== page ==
2) Working with and monitoring the CQC

HWE will have a duty to raise issues of public concern with the CQC and ensure that the CQC takes action in a way consistent with the needs of the public. To do this, it must work closely with the CQC nationally and locally (through LHW) but it cannot be a creature of the CQC. It must hold the CQC to account – but can it do this as a committee of the CQC? Establishing HWE as a body that is at best a mild irritant and at worst a public relations arm of the CQC, which sees LHW mainly as a source of information, and which boosts the CQC image without serving the public interest will be of no value and will fail to meet the demands for greater public accountability of health and social care that are certain to be a major demand of the Mid Staff Inquiry.5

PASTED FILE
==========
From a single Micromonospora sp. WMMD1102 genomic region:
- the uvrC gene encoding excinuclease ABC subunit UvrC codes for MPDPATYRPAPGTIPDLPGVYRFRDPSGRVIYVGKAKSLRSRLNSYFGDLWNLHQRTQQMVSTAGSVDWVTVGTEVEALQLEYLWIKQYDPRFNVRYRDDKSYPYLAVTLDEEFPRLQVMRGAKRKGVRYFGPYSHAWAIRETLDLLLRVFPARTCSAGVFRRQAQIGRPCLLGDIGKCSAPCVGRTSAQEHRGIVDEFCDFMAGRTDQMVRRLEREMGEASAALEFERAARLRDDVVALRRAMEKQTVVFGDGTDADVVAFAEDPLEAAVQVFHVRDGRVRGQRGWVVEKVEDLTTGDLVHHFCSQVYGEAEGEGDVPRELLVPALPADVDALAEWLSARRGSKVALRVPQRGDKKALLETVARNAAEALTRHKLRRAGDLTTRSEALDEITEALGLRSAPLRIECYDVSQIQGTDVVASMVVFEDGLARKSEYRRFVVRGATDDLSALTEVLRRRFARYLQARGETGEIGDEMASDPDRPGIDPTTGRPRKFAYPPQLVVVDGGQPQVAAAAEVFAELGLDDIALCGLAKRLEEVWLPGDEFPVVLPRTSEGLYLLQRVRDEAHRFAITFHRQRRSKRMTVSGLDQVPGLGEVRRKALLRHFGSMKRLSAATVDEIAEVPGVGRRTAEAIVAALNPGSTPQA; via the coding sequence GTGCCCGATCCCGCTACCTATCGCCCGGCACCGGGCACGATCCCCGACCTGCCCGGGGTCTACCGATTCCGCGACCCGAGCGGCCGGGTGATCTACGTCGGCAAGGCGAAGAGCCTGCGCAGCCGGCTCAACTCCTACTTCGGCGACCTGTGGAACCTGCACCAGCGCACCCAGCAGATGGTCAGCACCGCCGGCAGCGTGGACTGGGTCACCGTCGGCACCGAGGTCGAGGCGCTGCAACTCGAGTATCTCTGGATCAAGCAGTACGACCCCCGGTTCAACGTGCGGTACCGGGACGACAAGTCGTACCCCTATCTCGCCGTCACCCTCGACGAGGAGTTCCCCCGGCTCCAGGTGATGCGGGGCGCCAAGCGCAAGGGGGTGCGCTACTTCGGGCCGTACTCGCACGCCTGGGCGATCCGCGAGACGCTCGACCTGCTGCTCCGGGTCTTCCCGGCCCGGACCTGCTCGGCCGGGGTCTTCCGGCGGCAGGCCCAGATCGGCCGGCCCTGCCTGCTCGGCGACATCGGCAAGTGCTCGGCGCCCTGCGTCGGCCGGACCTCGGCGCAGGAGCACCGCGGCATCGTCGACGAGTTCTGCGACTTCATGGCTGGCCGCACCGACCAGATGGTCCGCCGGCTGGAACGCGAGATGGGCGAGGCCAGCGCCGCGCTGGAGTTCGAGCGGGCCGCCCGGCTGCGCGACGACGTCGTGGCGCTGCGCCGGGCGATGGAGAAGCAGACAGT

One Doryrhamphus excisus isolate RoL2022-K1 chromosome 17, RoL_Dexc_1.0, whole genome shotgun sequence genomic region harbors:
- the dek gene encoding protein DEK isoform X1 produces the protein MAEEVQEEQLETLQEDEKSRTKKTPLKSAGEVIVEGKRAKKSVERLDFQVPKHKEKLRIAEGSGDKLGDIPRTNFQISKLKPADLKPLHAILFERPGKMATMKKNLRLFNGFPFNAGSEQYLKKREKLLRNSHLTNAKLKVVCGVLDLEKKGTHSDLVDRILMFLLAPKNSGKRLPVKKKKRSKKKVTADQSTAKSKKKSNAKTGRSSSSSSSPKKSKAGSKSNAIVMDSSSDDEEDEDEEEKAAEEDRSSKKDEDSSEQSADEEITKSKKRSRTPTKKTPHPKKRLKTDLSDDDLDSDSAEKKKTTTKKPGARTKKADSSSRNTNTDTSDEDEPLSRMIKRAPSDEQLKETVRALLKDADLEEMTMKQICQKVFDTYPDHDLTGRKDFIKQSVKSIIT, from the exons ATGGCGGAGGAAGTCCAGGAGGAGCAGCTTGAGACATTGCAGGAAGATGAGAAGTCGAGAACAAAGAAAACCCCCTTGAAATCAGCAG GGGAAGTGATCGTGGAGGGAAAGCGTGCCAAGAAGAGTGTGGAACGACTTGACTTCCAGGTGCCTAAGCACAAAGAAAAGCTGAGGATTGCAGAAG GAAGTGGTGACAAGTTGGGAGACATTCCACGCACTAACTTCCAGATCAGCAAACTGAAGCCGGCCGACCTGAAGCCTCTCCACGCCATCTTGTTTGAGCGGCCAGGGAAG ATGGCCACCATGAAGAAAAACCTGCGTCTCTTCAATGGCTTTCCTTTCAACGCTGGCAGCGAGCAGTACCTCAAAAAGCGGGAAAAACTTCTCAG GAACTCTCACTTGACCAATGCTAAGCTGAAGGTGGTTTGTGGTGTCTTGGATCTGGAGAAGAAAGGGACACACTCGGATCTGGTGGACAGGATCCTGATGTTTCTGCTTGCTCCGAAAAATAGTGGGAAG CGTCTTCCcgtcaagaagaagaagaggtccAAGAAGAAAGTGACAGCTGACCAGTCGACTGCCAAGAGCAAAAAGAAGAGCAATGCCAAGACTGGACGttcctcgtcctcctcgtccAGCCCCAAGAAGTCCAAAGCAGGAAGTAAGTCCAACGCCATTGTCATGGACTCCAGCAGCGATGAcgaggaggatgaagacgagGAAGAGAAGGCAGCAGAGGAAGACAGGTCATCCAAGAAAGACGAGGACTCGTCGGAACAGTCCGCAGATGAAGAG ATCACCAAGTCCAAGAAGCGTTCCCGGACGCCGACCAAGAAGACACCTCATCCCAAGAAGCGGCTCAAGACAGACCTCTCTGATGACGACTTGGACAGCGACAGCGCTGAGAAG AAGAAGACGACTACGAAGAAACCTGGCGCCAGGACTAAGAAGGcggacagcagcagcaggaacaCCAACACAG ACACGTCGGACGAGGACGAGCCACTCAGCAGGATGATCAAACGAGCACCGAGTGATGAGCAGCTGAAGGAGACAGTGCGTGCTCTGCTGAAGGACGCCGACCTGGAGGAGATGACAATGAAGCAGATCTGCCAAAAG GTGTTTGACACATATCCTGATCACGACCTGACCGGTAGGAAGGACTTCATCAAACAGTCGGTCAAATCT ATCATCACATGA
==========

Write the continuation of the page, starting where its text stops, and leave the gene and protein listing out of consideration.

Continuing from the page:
Creating HWE as a fully independent body will not undermine the quality of the relationship between HWE and the CQC. HWE must be in a strong position to challenge and influence the regulators; Monitor and the CQC. As Baroness Cumberlege says; ‘there are enormous advantages in having a very close relationship with the Care Quality Commission in terms of information sharing at a national and local level’ and ‘HWE could put enormous pressure on the Care Quality Commission’. Power and influence will be derived from the independence of HWE, back room functions can be provided through an agency agreement with the CQC or other appropriate bodies. 

3) HWE supporting the development of Local Healthwatch

The public needs HWE not only to represent them to other statutory public bodies and to influence national policy on health and social care, but also to support and enable the effective transition and evolution of LINks into LHW.